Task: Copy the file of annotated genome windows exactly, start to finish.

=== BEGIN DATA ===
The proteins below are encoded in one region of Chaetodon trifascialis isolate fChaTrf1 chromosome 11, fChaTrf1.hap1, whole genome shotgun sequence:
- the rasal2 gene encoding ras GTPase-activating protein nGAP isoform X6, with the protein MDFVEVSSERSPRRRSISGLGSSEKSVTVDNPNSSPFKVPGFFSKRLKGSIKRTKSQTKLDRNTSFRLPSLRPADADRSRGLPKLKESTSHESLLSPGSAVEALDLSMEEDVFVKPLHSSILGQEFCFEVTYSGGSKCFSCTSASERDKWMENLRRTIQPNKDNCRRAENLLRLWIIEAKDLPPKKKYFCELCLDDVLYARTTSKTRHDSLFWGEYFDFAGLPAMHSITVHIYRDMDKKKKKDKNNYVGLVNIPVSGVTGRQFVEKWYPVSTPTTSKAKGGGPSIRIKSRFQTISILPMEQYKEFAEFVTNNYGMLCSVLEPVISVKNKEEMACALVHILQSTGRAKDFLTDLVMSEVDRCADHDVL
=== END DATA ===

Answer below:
The proteins below are encoded in one region of Chaetodon trifascialis isolate fChaTrf1 chromosome 11, fChaTrf1.hap1, whole genome shotgun sequence:
- the rasal2 gene encoding ras GTPase-activating protein nGAP isoform X6, with the protein MDFVEVSSERSPRRRSISGLGSSEKSVTVDNPNSSPFKVPGFFSKRLKGSIKRTKSQTKLDRNTSFRLPSLRPADADRSRGLPKLKESTSHESLLSPGSAVEALDLSMEEDVFVKPLHSSILGQEFCFEVTYSGGSKCFSCTSASERDKWMENLRRTIQPNKDNCRRAENLLRLWIIEAKDLPPKKKYFCELCLDDVLYARTTSKTRHDSLFWGEYFDFAGLPAMHSITVHIYRDMDKKKKKDKNNYVGLVNIPVSGVTGRQFVEKWYPVSTPTTSKAKGGGPSIRIKSRFQTISILPMEQYKEFAEFVTNNYGMLCSVLEPVISVKNKEEMACALVHILQSTGRAKDFLTDLVMSEVDRCADHDVL